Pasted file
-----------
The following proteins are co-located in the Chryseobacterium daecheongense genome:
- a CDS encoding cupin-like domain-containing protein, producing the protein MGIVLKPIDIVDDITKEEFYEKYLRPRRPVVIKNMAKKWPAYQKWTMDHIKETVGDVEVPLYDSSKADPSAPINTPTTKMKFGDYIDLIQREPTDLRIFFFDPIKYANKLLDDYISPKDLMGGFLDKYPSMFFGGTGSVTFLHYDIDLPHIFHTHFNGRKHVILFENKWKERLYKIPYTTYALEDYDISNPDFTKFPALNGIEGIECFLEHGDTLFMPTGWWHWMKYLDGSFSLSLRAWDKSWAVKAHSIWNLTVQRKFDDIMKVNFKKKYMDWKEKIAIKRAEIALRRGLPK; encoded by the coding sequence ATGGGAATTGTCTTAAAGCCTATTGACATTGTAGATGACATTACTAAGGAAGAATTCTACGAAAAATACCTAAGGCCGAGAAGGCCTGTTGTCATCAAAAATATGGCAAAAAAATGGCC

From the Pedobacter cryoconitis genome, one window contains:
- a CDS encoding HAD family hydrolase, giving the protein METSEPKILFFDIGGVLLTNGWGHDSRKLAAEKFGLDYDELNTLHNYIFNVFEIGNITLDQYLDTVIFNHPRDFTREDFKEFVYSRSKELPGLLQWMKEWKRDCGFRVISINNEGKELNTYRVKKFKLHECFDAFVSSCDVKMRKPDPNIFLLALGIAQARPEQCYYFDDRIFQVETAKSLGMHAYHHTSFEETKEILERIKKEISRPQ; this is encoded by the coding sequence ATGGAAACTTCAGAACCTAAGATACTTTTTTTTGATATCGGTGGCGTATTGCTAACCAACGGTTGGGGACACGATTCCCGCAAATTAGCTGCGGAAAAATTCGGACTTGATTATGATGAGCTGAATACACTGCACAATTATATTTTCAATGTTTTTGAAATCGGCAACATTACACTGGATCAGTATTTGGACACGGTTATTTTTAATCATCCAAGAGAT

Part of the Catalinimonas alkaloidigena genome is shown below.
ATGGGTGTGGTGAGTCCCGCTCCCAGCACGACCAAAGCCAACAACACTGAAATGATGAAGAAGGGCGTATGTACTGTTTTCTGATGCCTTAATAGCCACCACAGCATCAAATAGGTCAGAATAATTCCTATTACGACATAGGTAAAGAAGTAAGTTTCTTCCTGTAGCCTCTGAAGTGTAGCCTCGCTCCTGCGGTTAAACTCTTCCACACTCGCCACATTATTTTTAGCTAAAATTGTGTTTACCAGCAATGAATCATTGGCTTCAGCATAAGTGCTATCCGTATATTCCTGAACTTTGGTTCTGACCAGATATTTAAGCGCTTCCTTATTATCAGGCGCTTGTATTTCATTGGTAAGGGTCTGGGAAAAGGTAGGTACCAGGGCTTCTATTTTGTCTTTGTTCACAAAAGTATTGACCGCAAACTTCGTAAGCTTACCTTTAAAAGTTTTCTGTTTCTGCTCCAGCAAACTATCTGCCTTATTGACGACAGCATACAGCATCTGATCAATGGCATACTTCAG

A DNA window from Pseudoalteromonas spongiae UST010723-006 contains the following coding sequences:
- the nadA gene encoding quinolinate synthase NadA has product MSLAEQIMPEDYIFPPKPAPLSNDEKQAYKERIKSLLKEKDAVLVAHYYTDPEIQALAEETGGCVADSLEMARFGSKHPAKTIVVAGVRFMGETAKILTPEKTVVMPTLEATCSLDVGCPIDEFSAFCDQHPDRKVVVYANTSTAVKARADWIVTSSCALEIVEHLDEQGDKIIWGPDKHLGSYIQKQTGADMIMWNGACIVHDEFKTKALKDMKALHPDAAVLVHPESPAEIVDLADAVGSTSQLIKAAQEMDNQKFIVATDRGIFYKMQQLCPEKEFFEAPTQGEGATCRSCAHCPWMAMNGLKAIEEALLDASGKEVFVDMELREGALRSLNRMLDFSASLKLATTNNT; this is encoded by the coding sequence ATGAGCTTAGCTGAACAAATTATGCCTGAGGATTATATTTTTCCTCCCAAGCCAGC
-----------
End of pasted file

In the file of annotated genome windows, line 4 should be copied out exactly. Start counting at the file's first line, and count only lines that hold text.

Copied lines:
- a CDS encoding HAD family hydrolase, giving the protein METSEPKILFFDIGGVLLTNGWGHDSRKLAAEKFGLDYDELNTLHNYIFNVFEIGNITLDQYLDTVIFNHPRDFTREDFKEFVYSRSKELPGLLQWMKEWKRDCGFRVISINNEGKELNTYRVKKFKLHECFDAFVSSCDVKMRKPDPNIFLLALGIAQARPEQCYYFDDRIFQVETAKSLGMHAYHHTSFEETKEILERIKKEISRPQ; this is encoded by the coding sequence ATGGAAACTTCAGAACCTAAGATACTTTTTTTTGATATCGGTGGCGTATTGCTAACCAACGGTTGGGGACACGATTCCCGCAAATTAGCTGCGGAAAAATTCGGACTTGATTATGATGAGCTGAATACACTGCACAATTATATTTTCAATGTTTTTGAAATCGGCAACATTACACTGGATCAGTATTTGGACACGGTTATTTTTAATCATCCAAGAGAT